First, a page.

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Inhibition of F1-ATPase from Trypanosoma brucei by its regulatory protein inhibitor TbIF1.

  • Gahura, Ondřej
  • Panicucci, Brian
  • Váchová, Hana
  • Walker, John E
  • Zíková, Alena
Publication Date
Dec 01, 2018
Apollo - University of Cambridge Repository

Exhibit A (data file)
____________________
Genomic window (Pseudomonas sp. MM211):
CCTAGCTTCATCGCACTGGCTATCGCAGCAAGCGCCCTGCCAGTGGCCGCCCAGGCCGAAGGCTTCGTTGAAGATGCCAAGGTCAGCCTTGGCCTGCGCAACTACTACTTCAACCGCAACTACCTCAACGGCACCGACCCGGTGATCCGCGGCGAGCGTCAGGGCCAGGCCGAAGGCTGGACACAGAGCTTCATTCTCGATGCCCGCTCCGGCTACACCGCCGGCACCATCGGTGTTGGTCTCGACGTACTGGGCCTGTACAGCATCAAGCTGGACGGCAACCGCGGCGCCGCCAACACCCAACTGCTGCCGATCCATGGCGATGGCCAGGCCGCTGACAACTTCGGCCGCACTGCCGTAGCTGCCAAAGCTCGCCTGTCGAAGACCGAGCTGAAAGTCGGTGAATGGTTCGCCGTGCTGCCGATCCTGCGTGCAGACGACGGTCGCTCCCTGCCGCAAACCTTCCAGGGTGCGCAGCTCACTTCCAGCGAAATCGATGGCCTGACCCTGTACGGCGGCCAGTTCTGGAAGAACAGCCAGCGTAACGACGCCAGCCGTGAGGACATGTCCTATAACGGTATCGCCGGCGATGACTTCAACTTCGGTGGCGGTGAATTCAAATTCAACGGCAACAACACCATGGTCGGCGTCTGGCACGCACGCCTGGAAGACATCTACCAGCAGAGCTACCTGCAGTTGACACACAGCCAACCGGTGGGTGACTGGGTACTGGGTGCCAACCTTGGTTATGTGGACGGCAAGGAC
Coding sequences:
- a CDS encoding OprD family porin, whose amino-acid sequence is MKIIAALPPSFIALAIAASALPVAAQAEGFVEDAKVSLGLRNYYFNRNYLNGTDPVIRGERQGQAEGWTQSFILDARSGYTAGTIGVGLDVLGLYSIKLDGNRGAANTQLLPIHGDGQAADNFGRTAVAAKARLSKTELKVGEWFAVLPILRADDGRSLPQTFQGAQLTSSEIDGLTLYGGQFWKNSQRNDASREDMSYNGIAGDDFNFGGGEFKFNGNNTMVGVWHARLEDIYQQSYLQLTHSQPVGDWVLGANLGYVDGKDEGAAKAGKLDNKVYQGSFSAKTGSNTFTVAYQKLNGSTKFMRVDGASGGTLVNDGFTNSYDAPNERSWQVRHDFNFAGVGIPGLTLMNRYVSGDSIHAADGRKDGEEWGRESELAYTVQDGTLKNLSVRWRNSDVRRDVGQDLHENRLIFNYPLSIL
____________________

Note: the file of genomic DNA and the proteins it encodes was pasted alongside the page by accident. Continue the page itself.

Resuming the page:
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Hydrolysis of ATP by the mitochondrial F-ATPase is inhibited by a protein called IF1 . In the parasitic flagellate, Trypanosoma brucei, this protein, known as TbIF1 , is expressed exclusively in the procyclic stage, where the F-ATPase is synthesizing ATP. In the bloodstream stage, where TbIF1 is absent, the F-ATPase hydrolyzes ATP made by glycolysis and compensates for the absence of a proton pumping respiratory chain by translocating protons into the intermembrane space, thereby maintaining the essential mitochondrial membrane potential. We have defined regions and amino acid residues of TbIF1 that are required for its inhibitory activity by analyzing the binding of several modified recombinant inhibitors to F1 -ATPase isolated from the procyclic stage of T. brucei. Kinetic measurements revealed that the C-terminal portion of TbIF1 facilitates homodimerization, but it is not required for the inhibitory activity, similar to the bovine and yeast orthologs. However, in contrast to bovine IF1 , the inhibitory capacity of the C-terminally truncated TbIF1 diminishes with decreasing pH, similar to full length TbIF1 . This effect does not involve the dimerization of active dimers to form inactive tetramers. Over a wide pH range, the full length and C-terminally truncated TbIF1 form dimers and monomers, respectively. TbIF1 has no effect on bovine F1 -ATPase, and this difference in the mechanism of regulation of the F-ATPase between the host and the parasite could be exploited in the design of drugs to combat human and animal African trypanosomiases. / This work was supported by the Ministry of Education ERC CZ grant LL1205 and Grant Agency of the Czech Republic (18‐17529S) (both to AZ), by European Regional Development Fund (No. CZ.02.1.01/0.0/0.0/16_019/0000759), and by the Medical Research Council of the United Kingdom by Grant 21 522 MC_U1065663150 and by Programme Grant MR/M009858/1 (both to JEW).

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